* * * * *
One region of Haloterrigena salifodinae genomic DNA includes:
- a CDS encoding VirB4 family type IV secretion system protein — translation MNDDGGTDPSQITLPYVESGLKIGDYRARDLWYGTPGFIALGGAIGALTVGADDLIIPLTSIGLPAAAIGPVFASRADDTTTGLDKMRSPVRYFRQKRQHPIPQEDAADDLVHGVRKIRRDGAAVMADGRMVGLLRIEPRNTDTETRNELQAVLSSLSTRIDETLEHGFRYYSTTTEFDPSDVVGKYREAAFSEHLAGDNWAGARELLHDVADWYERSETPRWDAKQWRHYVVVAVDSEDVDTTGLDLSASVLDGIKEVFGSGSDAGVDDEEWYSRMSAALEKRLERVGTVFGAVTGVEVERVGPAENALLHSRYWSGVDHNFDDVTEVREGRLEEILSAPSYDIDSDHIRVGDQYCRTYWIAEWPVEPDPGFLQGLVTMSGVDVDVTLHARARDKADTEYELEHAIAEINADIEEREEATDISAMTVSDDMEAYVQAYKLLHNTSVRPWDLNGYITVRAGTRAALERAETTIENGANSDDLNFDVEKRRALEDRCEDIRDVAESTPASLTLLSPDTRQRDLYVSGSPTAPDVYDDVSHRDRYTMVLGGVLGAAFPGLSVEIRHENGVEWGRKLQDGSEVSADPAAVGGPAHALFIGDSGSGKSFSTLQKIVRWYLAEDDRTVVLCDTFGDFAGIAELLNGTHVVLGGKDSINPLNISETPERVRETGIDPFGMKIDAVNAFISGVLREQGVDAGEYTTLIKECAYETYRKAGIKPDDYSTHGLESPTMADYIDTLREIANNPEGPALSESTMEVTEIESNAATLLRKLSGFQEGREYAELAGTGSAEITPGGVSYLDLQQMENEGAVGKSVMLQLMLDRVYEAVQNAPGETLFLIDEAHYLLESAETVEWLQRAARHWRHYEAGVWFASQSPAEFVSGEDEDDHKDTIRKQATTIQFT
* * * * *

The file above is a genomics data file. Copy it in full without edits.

One region of Haloterrigena salifodinae genomic DNA includes:
- a CDS encoding VirB4 family type IV secretion system protein — translation MNDDGGTDPSQITLPYVESGLKIGDYRARDLWYGTPGFIALGGAIGALTVGADDLIIPLTSIGLPAAAIGPVFASRADDTTTGLDKMRSPVRYFRQKRQHPIPQEDAADDLVHGVRKIRRDGAAVMADGRMVGLLRIEPRNTDTETRNELQAVLSSLSTRIDETLEHGFRYYSTTTEFDPSDVVGKYREAAFSEHLAGDNWAGARELLHDVADWYERSETPRWDAKQWRHYVVVAVDSEDVDTTGLDLSASVLDGIKEVFGSGSDAGVDDEEWYSRMSAALEKRLERVGTVFGAVTGVEVERVGPAENALLHSRYWSGVDHNFDDVTEVREGRLEEILSAPSYDIDSDHIRVGDQYCRTYWIAEWPVEPDPGFLQGLVTMSGVDVDVTLHARARDKADTEYELEHAIAEINADIEEREEATDISAMTVSDDMEAYVQAYKLLHNTSVRPWDLNGYITVRAGTRAALERAETTIENGANSDDLNFDVEKRRALEDRCEDIRDVAESTPASLTLLSPDTRQRDLYVSGSPTAPDVYDDVSHRDRYTMVLGGVLGAAFPGLSVEIRHENGVEWGRKLQDGSEVSADPAAVGGPAHALFIGDSGSGKSFSTLQKIVRWYLAEDDRTVVLCDTFGDFAGIAELLNGTHVVLGGKDSINPLNISETPERVRETGIDPFGMKIDAVNAFISGVLREQGVDAGEYTTLIKECAYETYRKAGIKPDDYSTHGLESPTMADYIDTLREIANNPEGPALSESTMEVTEIESNAATLLRKLSGFQEGREYAELAGTGSAEITPGGVSYLDLQQMENEGAVGKSVMLQLMLDRVYEAVQNAPGETLFLIDEAHYLLESAETVEWLQRAARHWRHYEAGVWFASQSPAEFVSGEDEDDHKDTIRKQATTIQFT